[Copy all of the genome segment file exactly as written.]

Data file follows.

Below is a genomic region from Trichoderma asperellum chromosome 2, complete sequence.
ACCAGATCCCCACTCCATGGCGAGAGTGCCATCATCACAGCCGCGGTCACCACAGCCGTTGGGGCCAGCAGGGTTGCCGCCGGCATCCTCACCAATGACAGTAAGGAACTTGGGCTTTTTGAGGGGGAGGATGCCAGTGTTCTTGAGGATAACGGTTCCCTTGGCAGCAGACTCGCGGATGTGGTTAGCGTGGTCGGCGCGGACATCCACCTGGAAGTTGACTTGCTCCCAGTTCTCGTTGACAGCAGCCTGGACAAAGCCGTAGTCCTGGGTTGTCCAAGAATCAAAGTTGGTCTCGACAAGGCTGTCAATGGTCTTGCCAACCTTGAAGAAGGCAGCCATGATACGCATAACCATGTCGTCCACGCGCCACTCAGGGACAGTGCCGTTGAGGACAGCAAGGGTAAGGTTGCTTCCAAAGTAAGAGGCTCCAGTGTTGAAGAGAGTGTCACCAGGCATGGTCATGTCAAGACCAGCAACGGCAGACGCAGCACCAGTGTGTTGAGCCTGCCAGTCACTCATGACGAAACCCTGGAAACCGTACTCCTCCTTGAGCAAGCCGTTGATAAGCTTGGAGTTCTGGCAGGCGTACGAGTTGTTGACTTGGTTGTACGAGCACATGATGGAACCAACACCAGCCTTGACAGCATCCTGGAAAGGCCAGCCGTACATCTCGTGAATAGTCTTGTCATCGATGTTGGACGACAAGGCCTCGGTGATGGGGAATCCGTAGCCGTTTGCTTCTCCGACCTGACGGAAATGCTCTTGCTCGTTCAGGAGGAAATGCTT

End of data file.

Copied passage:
Below is a genomic region from Trichoderma asperellum chromosome 2, complete sequence.
ACCAGATCCCCACTCCATGGCGAGAGTGCCATCATCACAGCCGCGGTCACCACAGCCGTTGGGGCCAGCAGGGTTGCCGCCGGCATCCTCACCAATGACAGTAAGGAACTTGGGCTTTTTGAGGGGGAGGATGCCAGTGTTCTTGAGGATAACGGTTCCCTTGGCAGCAGACTCGCGGATGTGGTTAGCGTGGTCGGCGCGGACATCCACCTGGAAGTTGACTTGCTCCCAGTTCTCGTTGACAGCAGCCTGGACAAAGCCGTAGTCCTGGGTTGTCCAAGAATCAAAGTTGGTCTCGACAAGGCTGTCAATGGTCTTGCCAACCTTGAAGAAGGCAGCCATGATACGCATAACCATGTCGTCCACGCGCCACTCAGGGACAGTGCCGTTGAGGACAGCAAGGGTAAGGTTGCTTCCAAAGTAAGAGGCTCCAGTGTTGAAGAGAGTGTCACCAGGCATGGTCATGTCAAGACCAGCAACGGCAGACGCAGCACCAGTGTGTTGAGCCTGCCAGTCACTCATGACGAAACCCTGGAAACCGTACTCCTCCTTGAGCAAGCCGTTGATAAGCTTGGAGTTCTGGCAGGCGTACGAGTTGTTGACTTGGTTGTACGAGCACATGATGGAACCAACACCAGCCTTGACAGCATCCTGGAAAGGCCAGCCGTACATCTCGTGAATAGTCTTGTCATCGATGTTGGACGACAAGGCCTCGGTGATGGGGAATCCGTAGCCGTTTGCTTCTCCGACCTGACGGAAATGCTCTTGCTCGTTCAGGAGGAAATGCTT